Constitutional experts have raised concerns over the division of responsibilities between the UK and Scottish Governments, following the publication of draft legislation on greater devolution to Scotland. Academics have suggested that the draft legislation raises more questions than it answers in several areas.
The most evident of these areas of confusion is the concept of ‘no detriment’, the notion that the actions of one government should not harm another.
Professor Michael Keating, Director of the CCC, explains that:
“’Detriment’ could be read more widely to cover tax competition. So if Scotland were to abolish Air Passenger Duty and divert traffic from Newcastle to Edinburgh airport, England might complain about the lost revenue. Wealthy residents could be lured across the border by different taxes on high incomes.
“Determining what should count as ‘detriment’ will remain politically contentious and technically complex.”
This lack of clarity on the issue of taxation policy is also problematic, explains CCC Fellow Professor Paul Cairney:
“The rhetoric has been about greater financial responsibility and accountability but, in fact, what they have produced is a confusing system providing a complex interplay between reserved and devolved taxes. The result is great confusion about what tax-and-spending decisions we can meaningfully describe as being made by the Scottish Government.”
In the area of welfare the draft legislation increases the powers of the Scottish Government but also its dependence on UK policymaking, says Professor Nicola McEwen:
“The draft clauses reveal the complexity of the new arrangements. At the same time as increasing powers, it also increases the Scottish parliament’s dependence on UK policy and decision-making.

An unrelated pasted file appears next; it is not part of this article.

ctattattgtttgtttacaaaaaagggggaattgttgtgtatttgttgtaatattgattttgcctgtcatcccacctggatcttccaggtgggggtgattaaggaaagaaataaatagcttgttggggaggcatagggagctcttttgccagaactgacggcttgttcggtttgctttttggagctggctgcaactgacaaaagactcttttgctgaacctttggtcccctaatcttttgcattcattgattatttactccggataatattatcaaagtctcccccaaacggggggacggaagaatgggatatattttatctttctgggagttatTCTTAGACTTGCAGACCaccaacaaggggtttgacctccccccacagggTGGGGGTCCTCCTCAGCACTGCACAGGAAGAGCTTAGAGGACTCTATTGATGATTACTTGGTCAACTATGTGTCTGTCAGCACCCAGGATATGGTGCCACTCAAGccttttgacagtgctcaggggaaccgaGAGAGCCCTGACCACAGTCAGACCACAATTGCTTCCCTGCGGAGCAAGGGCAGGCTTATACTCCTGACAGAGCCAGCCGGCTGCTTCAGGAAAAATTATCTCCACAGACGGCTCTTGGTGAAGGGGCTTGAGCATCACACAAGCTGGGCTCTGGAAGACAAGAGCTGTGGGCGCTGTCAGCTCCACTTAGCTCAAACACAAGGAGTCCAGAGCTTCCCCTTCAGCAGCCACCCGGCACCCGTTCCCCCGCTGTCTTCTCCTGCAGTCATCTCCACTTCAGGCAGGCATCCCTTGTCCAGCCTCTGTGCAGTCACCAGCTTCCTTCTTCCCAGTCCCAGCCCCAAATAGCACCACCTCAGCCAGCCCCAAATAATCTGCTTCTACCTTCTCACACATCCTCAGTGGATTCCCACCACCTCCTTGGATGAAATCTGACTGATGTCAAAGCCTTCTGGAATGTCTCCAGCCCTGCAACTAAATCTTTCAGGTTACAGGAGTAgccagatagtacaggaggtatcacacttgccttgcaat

“In the area of welfare, the draft clauses specifically create concurrent powers, where new powers given to Scottish ministers to affect the delivery of Universal Credit will be shared with the UK Secretary of State, and subject to his agreement. Similar provisions are established in relation to energy efficiency, where the Scottish government will be given the power to ‘make schemes’, through regulation, for the purposes of reducing fuel poverty, subject to the agreement of the UK Secretary of State.”
Across a range of policy areas there will be a greater need for new approaches to intergovernmental relations and greater clarity and communication based on mutual respect and cooperation. Professor McEwen continues:
“These and other complexities point towards a need for much closer and ongoing intergovernmental collaboration between the Scottish and UK governments, way beyond the Joint Ministerial Committee. Unless such joint working can be conducted on the basis of equality of status and mutual respect, the complexities and interdependencies are likely to create new sources of tension and dissatisfaction, and lead to growing pressure for a further revision of the devolution settlement. The Prime Minister’s hope that today’s announcement will lead to ‘an enduring settlement’ may seem forlorn.”